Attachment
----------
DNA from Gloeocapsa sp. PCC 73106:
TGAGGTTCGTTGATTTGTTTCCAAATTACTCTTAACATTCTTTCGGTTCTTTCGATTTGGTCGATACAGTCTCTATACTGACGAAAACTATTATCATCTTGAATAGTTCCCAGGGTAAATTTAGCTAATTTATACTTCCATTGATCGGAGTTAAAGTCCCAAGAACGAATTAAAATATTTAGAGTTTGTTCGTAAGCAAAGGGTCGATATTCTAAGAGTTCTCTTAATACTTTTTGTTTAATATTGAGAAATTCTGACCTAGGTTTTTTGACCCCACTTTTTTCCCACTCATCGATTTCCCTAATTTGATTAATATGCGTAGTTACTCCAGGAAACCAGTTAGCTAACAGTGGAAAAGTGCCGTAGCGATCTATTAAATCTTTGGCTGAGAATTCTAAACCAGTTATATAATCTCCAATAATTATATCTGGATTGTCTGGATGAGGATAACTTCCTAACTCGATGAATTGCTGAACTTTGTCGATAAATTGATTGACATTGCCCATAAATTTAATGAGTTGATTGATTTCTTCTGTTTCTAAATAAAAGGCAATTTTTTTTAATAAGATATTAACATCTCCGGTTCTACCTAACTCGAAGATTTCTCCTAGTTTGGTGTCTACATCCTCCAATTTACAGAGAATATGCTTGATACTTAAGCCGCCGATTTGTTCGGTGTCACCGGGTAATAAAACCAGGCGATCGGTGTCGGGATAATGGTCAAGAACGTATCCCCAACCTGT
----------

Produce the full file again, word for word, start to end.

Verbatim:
DNA from Gloeocapsa sp. PCC 73106:
TGAGGTTCGTTGATTTGTTTCCAAATTACTCTTAACATTCTTTCGGTTCTTTCGATTTGGTCGATACAGTCTCTATACTGACGAAAACTATTATCATCTTGAATAGTTCCCAGGGTAAATTTAGCTAATTTATACTTCCATTGATCGGAGTTAAAGTCCCAAGAACGAATTAAAATATTTAGAGTTTGTTCGTAAGCAAAGGGTCGATATTCTAAGAGTTCTCTTAATACTTTTTGTTTAATATTGAGAAATTCTGACCTAGGTTTTTTGACCCCACTTTTTTCCCACTCATCGATTTCCCTAATTTGATTAATATGCGTAGTTACTCCAGGAAACCAGTTAGCTAACAGTGGAAAAGTGCCGTAGCGATCTATTAAATCTTTGGCTGAGAATTCTAAACCAGTTATATAATCTCCAATAATTATATCTGGATTGTCTGGATGAGGATAACTTCCTAACTCGATGAATTGCTGAACTTTGTCGATAAATTGATTGACATTGCCCATAAATTTAATGAGTTGATTGATTTCTTCTGTTTCTAAATAAAAGGCAATTTTTTTTAATAAGATATTAACATCTCCGGTTCTACCTAACTCGAAGATTTCTCCTAGTTTGGTGTCTACATCCTCCAATTTACAGAGAATATGCTTGATACTTAAGCCGCCGATTTGTTCGGTGTCACCGGGTAATAAAACCAGGCGATCGGTGTCGGGATAATGGTCAAGAACGTATCCCCAACCTGT